interest. Failure in any of these areas can place a strain on the 
entire system. Consequently, potential actions should be guided by the 
fundamental principles of having the right incentives for the key 
parties to do the right thing, adequate transparency to provide 
reasonable assurance that the right thing will be done, and full 
accountability if the right thing is not done. These three fundamental 
principles represent a system of controls that should operate in
conjunction with a policy of placing special attention on areas of 
greatest risk. 

New Body Needed To Regulate And Oversee The Accounting Profession: 

Enron's failure and a variety of other recent events have brought a 
direct focus on the ineffectiveness of the current system of regulation 
and oversight of the accounting profession. Independent auditors have a 
key role to play in protecting shareholders and the public's interest 
in our capital market system. They hold a public trust and their 
actions or inactions can have significant implications on investors, 
creditors and other users of financial reports. In this regard, 
auditors must place additional emphasis on whether financial statements 
are "fairly presented in all material respects" in addition to their 
traditional emphasis on whether such financial statements are prepared "
in accordance with generally accepted accounting principles." Fair 
presentation requires providing reasonable assurance that major value 
and risk elements are appropriately reflected in the financial 
statements and related notes in an understandable fashion. It also 
requires employing an "economic substance" versus "transaction form" 
approach to important accounting and reporting issues.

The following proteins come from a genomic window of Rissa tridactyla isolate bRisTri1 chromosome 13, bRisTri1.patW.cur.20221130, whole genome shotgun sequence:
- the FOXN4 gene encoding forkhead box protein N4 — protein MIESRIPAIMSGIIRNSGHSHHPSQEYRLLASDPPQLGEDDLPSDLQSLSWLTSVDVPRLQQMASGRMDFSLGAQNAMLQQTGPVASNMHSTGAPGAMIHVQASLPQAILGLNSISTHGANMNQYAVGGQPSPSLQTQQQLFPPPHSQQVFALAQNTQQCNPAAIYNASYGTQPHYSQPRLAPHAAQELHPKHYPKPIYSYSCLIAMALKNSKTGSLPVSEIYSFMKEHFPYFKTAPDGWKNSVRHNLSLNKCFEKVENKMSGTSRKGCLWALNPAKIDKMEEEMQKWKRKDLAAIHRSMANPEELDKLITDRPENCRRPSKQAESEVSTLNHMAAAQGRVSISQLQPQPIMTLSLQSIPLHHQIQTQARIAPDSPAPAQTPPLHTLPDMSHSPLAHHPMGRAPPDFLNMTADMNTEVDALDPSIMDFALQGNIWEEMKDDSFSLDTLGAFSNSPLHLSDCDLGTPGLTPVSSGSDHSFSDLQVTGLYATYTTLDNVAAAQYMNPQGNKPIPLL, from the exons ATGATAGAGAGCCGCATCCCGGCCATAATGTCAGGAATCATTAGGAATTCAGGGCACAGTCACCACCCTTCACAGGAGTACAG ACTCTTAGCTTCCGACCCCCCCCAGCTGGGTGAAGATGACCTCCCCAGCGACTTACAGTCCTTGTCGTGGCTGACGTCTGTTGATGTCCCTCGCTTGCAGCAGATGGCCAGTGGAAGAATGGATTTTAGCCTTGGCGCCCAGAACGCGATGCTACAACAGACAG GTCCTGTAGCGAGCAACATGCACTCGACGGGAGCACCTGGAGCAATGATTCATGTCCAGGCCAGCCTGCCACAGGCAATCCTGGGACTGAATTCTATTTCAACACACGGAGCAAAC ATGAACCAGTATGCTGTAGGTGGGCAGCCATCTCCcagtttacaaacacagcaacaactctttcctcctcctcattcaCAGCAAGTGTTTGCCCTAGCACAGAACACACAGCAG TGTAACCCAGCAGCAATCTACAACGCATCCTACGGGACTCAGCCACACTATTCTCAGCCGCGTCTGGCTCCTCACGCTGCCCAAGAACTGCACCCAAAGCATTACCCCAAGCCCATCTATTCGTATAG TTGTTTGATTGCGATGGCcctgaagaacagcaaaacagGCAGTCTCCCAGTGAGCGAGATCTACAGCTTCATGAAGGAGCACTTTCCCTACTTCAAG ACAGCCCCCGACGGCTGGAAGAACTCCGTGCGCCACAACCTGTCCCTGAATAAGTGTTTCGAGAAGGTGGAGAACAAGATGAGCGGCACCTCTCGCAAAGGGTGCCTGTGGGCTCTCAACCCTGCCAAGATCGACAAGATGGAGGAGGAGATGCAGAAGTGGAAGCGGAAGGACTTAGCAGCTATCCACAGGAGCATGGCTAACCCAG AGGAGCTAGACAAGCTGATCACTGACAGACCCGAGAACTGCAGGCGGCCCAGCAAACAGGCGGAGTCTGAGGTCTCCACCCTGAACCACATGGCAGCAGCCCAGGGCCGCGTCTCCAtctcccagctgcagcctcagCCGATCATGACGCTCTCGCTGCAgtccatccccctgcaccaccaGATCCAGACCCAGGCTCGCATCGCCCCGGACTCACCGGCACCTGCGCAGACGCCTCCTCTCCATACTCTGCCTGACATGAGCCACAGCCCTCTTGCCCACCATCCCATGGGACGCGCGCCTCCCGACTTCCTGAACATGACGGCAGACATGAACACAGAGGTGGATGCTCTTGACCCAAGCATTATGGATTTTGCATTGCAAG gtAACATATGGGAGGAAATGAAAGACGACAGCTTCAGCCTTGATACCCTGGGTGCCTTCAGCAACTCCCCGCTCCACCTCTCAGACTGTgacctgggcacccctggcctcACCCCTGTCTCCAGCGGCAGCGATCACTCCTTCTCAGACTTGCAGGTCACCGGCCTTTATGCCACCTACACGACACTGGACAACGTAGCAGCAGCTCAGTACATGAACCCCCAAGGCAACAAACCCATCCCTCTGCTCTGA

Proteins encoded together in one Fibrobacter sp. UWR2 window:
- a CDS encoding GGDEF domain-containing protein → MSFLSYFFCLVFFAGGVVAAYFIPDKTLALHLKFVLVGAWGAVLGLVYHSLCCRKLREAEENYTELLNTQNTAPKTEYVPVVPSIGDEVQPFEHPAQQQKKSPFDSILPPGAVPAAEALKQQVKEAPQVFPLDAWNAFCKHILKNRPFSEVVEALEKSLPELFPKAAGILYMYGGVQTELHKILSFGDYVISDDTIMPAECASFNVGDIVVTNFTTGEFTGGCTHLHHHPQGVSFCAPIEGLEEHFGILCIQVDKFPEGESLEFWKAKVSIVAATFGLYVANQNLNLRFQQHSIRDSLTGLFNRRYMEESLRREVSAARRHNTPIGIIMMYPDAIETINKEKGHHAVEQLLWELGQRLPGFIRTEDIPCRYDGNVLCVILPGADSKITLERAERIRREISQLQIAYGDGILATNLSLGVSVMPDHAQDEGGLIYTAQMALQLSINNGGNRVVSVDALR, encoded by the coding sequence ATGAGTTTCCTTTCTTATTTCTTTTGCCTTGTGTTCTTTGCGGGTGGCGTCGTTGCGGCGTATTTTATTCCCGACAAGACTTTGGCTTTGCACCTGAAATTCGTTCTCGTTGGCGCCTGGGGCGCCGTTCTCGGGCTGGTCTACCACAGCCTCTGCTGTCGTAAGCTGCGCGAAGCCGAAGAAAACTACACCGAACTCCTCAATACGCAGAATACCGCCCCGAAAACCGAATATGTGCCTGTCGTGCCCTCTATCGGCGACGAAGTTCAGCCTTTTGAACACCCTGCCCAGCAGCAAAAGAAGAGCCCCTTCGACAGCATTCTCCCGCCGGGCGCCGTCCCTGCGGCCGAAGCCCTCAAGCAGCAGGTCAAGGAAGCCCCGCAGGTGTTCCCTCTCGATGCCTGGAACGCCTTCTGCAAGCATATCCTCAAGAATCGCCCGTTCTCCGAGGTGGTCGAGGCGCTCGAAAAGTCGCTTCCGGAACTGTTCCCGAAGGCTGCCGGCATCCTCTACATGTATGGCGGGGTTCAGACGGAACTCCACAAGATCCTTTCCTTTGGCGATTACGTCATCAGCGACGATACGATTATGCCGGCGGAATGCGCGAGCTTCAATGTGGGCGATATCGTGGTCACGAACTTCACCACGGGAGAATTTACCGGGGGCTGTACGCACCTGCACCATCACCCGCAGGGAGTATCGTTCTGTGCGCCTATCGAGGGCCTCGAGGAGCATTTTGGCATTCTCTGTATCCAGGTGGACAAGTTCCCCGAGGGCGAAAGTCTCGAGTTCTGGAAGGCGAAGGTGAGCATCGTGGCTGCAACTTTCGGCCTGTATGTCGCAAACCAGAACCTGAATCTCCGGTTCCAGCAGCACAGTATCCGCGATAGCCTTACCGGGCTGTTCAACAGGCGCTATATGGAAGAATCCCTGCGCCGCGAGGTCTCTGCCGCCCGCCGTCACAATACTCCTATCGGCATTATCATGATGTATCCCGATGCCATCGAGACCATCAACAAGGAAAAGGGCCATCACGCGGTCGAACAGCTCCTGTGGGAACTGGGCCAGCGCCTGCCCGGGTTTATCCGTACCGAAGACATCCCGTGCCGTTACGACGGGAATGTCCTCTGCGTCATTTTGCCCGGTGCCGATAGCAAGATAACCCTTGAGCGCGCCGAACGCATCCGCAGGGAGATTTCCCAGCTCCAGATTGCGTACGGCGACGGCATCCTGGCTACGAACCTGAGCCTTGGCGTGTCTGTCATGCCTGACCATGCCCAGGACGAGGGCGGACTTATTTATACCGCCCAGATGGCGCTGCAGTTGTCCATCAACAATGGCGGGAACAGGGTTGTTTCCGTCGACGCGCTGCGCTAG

Many proposals are before the Congress to establish a new body to 
regulate and/or oversee accounting firms that audit public companies. 
In our view, the Congress should consider the following key factors or 
criteria in establishing this new body, each of which is critical to 
its likely effectiveness. 

Functions of the New Body: 

The new body should have direct responsibility and authority for 
certain critical functions in connection with public accounting firms 
and their members who audit public companies. These include: 

* establishing professional standards (independence standards; quality 
control standards, auditing standards, and attestation standards). The 
new body should be authorized to issue professional standards. In that 
respect, the new body should also be authorized to affirmatively adopt, 
at its discretion, professional standards, in whole or in part, 
promulgated by another standard-setting body. In the area of new 
standards, the new body may choose to require auditor reporting on the 
effectiveness of internal control over financial reporting in 
connection with audits of public companies, which is currently not 
required under existing auditing standards. It may also decide not to 
affirmatively adopt a standard developed by another standard-setting 
body but instead issue a modified version of the standard. 

* monitoring public accounting firms for compliance with applicable 
professional standards. For efficiency, except for quality reviews of 
the largest firms and those firms in which the nature of the audits 
they perform pose a higher level of risk as determined by the new body, 
the new body should be authorized to use contractors or accounting 
firms to perform quality reviews in accordance with standards and 
processes set by the new body. However, the new body should have final